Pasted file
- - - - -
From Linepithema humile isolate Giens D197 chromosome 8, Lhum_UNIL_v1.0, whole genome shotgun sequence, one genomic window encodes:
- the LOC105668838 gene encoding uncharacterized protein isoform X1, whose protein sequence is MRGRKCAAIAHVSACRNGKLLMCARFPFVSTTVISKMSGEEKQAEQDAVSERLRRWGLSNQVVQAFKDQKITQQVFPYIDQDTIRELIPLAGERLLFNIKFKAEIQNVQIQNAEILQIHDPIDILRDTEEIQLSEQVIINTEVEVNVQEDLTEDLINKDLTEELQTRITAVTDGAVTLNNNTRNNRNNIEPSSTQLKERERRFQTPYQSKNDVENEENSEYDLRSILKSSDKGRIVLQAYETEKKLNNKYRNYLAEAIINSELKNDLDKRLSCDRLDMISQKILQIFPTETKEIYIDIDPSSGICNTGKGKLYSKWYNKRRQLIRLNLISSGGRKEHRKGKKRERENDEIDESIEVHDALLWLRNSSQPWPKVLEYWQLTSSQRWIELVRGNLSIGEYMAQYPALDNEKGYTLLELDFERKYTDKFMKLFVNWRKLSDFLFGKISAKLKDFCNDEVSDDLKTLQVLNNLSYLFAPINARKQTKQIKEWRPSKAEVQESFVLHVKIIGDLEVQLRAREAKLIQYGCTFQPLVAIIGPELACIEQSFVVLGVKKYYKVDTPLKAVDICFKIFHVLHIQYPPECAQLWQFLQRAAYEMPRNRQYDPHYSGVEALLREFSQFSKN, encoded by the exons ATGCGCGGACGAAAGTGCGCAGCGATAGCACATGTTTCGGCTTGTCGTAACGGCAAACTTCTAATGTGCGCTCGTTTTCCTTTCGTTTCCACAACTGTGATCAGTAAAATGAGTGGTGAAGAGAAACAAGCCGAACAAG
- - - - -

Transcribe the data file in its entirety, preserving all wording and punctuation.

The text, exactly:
From Linepithema humile isolate Giens D197 chromosome 8, Lhum_UNIL_v1.0, whole genome shotgun sequence, one genomic window encodes:
- the LOC105668838 gene encoding uncharacterized protein isoform X1, whose protein sequence is MRGRKCAAIAHVSACRNGKLLMCARFPFVSTTVISKMSGEEKQAEQDAVSERLRRWGLSNQVVQAFKDQKITQQVFPYIDQDTIRELIPLAGERLLFNIKFKAEIQNVQIQNAEILQIHDPIDILRDTEEIQLSEQVIINTEVEVNVQEDLTEDLINKDLTEELQTRITAVTDGAVTLNNNTRNNRNNIEPSSTQLKERERRFQTPYQSKNDVENEENSEYDLRSILKSSDKGRIVLQAYETEKKLNNKYRNYLAEAIINSELKNDLDKRLSCDRLDMISQKILQIFPTETKEIYIDIDPSSGICNTGKGKLYSKWYNKRRQLIRLNLISSGGRKEHRKGKKRERENDEIDESIEVHDALLWLRNSSQPWPKVLEYWQLTSSQRWIELVRGNLSIGEYMAQYPALDNEKGYTLLELDFERKYTDKFMKLFVNWRKLSDFLFGKISAKLKDFCNDEVSDDLKTLQVLNNLSYLFAPINARKQTKQIKEWRPSKAEVQESFVLHVKIIGDLEVQLRAREAKLIQYGCTFQPLVAIIGPELACIEQSFVVLGVKKYYKVDTPLKAVDICFKIFHVLHIQYPPECAQLWQFLQRAAYEMPRNRQYDPHYSGVEALLREFSQFSKN, encoded by the exons ATGCGCGGACGAAAGTGCGCAGCGATAGCACATGTTTCGGCTTGTCGTAACGGCAAACTTCTAATGTGCGCTCGTTTTCCTTTCGTTTCCACAACTGTGATCAGTAAAATGAGTGGTGAAGAGAAACAAGCCGAACAAG